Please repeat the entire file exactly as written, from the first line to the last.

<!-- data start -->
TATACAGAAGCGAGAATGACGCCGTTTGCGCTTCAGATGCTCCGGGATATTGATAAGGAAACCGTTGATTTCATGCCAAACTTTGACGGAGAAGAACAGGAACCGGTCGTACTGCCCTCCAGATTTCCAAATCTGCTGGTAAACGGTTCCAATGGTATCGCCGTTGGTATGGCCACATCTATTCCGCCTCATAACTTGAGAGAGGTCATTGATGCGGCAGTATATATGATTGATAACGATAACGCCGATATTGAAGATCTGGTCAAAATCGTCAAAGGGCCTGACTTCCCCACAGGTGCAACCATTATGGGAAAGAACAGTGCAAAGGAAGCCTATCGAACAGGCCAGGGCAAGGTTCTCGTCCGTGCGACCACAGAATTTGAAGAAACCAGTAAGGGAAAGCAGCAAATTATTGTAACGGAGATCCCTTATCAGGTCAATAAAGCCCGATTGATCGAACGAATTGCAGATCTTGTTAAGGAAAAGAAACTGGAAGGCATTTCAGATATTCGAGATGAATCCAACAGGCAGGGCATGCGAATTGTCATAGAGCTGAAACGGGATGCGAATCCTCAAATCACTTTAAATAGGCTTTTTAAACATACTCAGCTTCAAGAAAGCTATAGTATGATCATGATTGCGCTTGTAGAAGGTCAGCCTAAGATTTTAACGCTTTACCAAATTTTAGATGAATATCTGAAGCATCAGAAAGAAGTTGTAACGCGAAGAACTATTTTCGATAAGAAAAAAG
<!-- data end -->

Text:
TATACAGAAGCGAGAATGACGCCGTTTGCGCTTCAGATGCTCCGGGATATTGATAAGGAAACCGTTGATTTCATGCCAAACTTTGACGGAGAAGAACAGGAACCGGTCGTACTGCCCTCCAGATTTCCAAATCTGCTGGTAAACGGTTCCAATGGTATCGCCGTTGGTATGGCCACATCTATTCCGCCTCATAACTTGAGAGAGGTCATTGATGCGGCAGTATATATGATTGATAACGATAACGCCGATATTGAAGATCTGGTCAAAATCGTCAAAGGGCCTGACTTCCCCACAGGTGCAACCATTATGGGAAAGAACAGTGCAAAGGAAGCCTATCGAACAGGCCAGGGCAAGGTTCTCGTCCGTGCGACCACAGAATTTGAAGAAACCAGTAAGGGAAAGCAGCAAATTATTGTAACGGAGATCCCTTATCAGGTCAATAAAGCCCGATTGATCGAACGAATTGCAGATCTTGTTAAGGAAAAGAAACTGGAAGGCATTTCAGATATTCGAGATGAATCCAACAGGCAGGGCATGCGAATTGTCATAGAGCTGAAACGGGATGCGAATCCTCAAATCACTTTAAATAGGCTTTTTAAACATACTCAGCTTCAAGAAAGCTATAGTATGATCATGATTGCGCTTGTAGAAGGTCAGCCTAAGATTTTAACGCTTTACCAAATTTTAGATGAATATCTGAAGCATCAGAAAGAAGTTGTAACGCGAAGAACTATTTTCGATAAGAAAAAAG